Now this can be as simple or as complicated as you'd like to make it, if your site structure and content is well managed, a users next click should be – with some degree of accuracy – predictable, and if you know where your user is going next, you're missing an opportunity to improve usability if you're not getting that content ready for them before they arrive.
OPTIMISED LANDING PAGES
During the 30 second user ponder, I start preloading the master CSS for the site, a small JS library, a CSS Sprite and the main image for the significantly fatter linked page. The result is a home page that loads incredibly fast, and the second click from the user pretty much just snaps into place, it's particularly impressive for the user because the image on the second page is usually 850 x 500 and it appears in under a second, the user has no idea that they are preloading our content in bite size chunks and just assume it's quick.
YMMV, this practice works well for us because we use a lot of large glossy images of products that have an emphasis on design, and we spend a lot of time looking at user data so we're pretty clear on what to preload and what not to. Of course now and again you're going to load content the user doesn't need, but it's a small price to pay if you can afford it.
OOOOOhhh this is good - tedster, where can I find specs on this that you would recommend reading. 'correct cache control headers ' I have been working on load speeds from a user exp. perspective and it has totally helped in terms of the big G.
Funny thing is all of a sudden site owners begin worrying about their site speed when for the last 10 years one of the most important parts of a site is how fast you can get it to pop for a visitor.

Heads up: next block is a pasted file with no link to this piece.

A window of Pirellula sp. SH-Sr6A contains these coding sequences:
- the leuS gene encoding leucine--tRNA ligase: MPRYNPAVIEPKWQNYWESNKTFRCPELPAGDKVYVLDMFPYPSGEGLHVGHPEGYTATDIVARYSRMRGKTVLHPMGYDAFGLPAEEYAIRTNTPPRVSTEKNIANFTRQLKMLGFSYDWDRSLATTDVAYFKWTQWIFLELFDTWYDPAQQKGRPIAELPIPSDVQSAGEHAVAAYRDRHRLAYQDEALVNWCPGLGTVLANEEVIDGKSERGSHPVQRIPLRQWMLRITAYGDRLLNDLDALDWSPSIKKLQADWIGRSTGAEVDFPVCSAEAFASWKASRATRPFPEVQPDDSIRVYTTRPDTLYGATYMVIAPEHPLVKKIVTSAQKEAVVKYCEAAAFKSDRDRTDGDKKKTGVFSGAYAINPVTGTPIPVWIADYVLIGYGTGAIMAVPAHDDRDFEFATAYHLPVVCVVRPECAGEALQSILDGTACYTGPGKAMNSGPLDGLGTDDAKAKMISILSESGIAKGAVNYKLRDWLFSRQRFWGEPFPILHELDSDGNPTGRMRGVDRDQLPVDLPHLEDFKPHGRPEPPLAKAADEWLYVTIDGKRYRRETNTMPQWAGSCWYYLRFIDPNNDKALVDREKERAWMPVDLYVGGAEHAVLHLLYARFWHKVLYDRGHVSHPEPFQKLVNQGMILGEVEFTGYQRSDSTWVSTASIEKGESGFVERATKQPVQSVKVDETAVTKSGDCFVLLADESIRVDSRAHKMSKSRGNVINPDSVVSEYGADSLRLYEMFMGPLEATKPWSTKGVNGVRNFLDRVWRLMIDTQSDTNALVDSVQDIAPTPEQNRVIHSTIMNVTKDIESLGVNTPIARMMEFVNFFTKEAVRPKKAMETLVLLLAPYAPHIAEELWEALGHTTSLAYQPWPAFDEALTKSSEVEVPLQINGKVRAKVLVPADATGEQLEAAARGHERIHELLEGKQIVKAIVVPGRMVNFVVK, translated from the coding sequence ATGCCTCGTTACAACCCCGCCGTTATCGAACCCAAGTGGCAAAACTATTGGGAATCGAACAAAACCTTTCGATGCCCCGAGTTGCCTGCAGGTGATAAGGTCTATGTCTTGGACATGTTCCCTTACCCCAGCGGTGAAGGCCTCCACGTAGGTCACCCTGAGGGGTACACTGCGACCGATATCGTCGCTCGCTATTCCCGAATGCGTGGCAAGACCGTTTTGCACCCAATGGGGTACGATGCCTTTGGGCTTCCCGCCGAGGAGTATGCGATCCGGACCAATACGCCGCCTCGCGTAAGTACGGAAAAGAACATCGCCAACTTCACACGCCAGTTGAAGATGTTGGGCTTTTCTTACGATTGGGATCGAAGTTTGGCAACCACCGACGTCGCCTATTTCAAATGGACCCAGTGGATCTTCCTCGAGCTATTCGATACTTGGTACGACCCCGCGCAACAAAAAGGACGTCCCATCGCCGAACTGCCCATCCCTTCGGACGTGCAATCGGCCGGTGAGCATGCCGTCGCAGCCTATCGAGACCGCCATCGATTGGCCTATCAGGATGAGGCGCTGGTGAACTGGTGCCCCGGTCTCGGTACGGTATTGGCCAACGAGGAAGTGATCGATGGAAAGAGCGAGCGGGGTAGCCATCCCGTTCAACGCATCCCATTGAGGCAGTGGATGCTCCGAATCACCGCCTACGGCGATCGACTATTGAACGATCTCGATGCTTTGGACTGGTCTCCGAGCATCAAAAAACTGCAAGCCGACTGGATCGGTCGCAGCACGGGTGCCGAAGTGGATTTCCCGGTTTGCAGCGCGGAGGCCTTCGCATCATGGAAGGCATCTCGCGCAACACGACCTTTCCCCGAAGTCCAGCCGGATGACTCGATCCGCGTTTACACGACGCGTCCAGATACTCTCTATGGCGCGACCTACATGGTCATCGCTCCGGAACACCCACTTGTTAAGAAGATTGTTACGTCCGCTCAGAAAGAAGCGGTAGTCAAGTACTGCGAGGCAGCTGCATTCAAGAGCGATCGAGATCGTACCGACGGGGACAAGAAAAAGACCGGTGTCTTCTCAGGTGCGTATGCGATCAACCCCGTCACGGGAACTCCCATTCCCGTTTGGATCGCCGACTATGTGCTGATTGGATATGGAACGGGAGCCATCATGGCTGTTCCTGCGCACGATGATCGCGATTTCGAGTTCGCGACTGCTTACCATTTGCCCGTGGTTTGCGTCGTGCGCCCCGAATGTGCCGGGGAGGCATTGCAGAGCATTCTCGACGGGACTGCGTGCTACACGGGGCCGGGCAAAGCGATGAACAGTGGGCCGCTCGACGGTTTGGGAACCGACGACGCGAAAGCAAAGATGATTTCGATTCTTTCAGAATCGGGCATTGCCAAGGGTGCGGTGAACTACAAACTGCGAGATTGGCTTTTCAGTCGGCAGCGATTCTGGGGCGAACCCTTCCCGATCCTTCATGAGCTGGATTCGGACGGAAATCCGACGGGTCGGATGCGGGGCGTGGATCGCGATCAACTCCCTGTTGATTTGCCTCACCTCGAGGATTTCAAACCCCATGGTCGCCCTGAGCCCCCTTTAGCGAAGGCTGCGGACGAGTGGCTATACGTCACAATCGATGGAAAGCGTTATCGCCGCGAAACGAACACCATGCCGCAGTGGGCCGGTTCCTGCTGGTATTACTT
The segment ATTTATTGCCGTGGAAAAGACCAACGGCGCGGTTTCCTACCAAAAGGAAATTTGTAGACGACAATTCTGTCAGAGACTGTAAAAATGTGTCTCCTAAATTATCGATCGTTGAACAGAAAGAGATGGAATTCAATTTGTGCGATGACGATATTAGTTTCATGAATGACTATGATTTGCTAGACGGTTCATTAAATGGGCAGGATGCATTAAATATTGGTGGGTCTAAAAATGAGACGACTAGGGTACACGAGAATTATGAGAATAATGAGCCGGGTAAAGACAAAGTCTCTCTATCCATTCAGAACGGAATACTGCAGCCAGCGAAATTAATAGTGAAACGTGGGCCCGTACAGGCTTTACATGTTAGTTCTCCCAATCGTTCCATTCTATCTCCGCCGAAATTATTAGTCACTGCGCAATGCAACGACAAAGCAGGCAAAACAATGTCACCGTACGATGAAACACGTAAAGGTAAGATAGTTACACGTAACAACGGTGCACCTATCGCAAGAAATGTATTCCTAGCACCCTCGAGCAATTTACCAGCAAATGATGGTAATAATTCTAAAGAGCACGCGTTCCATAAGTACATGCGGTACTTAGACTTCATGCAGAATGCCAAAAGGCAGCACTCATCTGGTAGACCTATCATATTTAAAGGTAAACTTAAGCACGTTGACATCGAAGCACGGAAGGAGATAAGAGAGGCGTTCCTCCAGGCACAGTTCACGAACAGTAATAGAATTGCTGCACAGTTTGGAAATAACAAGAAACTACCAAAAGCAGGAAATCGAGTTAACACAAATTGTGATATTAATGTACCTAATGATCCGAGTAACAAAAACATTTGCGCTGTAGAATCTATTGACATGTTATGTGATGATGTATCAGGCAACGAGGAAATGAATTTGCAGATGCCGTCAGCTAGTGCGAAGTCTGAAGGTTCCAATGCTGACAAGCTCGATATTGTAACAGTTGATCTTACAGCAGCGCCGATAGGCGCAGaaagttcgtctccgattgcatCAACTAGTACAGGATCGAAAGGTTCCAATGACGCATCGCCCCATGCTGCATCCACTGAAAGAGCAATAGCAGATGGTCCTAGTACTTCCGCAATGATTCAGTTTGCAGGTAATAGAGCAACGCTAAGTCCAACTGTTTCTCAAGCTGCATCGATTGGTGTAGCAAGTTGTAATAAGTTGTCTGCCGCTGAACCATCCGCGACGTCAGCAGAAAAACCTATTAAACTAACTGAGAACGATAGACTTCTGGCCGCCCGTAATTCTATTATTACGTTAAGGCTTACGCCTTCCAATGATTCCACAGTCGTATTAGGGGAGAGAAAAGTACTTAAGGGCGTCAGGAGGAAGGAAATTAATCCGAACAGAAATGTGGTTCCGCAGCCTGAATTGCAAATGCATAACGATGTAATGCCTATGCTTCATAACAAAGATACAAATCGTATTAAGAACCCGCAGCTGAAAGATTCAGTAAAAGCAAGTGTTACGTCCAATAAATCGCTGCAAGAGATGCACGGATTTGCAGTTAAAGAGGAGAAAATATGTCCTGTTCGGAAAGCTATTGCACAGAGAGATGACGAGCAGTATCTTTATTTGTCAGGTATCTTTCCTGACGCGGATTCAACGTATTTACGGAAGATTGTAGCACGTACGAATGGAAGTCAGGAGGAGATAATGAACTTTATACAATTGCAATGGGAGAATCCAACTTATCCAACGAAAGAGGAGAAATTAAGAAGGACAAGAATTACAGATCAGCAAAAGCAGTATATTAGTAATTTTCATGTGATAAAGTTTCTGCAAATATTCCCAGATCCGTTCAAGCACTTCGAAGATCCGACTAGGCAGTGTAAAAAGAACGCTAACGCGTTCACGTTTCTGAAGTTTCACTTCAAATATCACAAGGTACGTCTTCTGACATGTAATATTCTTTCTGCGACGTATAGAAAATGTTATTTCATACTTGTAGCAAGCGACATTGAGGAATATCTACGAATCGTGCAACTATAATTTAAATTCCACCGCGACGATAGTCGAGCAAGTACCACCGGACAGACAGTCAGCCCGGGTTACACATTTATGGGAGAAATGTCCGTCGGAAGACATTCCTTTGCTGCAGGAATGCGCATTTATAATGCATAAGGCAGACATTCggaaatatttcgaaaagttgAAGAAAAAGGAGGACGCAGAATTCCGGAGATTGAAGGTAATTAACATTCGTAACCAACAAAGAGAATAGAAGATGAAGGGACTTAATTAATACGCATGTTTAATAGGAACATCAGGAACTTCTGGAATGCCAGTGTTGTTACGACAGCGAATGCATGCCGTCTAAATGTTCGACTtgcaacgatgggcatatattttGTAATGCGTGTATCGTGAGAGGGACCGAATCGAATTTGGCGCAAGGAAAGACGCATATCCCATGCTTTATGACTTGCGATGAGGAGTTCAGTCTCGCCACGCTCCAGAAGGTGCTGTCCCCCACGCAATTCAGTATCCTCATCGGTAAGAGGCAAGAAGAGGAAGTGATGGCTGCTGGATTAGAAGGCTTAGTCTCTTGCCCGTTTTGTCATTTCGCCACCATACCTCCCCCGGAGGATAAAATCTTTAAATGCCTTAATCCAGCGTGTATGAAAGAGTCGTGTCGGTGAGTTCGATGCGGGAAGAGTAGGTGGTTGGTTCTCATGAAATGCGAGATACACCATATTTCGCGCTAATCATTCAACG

If they would have done their homework before launching the bloated sites we have now all this would really be a mute subject.
It takes someone in this case google to get the message across and all of a sudden we have all these sites worrying how fast their site is. Just kinda of ironic to me.
YSlow is still my favorite tool to monitor what I need to do to improve page speed. It goes over almost everything mentioned above and more.
I've spend quite some time on this. Here some of the things i've learned the hard way:
Make sure the browser doens't send any cookies to the CDN or subdomain you are using. It's a common mistake and a quick win.
Each file you are downloading takes about 4kb of header data. So each file you can miss saves you an extra few kb.
Use yuicompressor to compress your css and js files, in my opinion it's the best tool right now.
If possible send your output (buffer) to the browser as soon as possible and keep doing this until your page is loaded.
If you really want the max out of it buy the book "building faster websites"
One very easy one, and often missed I think, is to use www. for 'needs cookies' and put everything else on non-www without cookies... The browser sends any cookie(s) with every request for every file because it doesn't know any better, so if you set your cookies to be sent for www. and move everything else to non-www the browser only sends the cookie(s) when it's actually needed to make the site operate. (Upstream is the slowest part of the connection, because connections are optimized for downloading and uploading is always a slower stream than down.)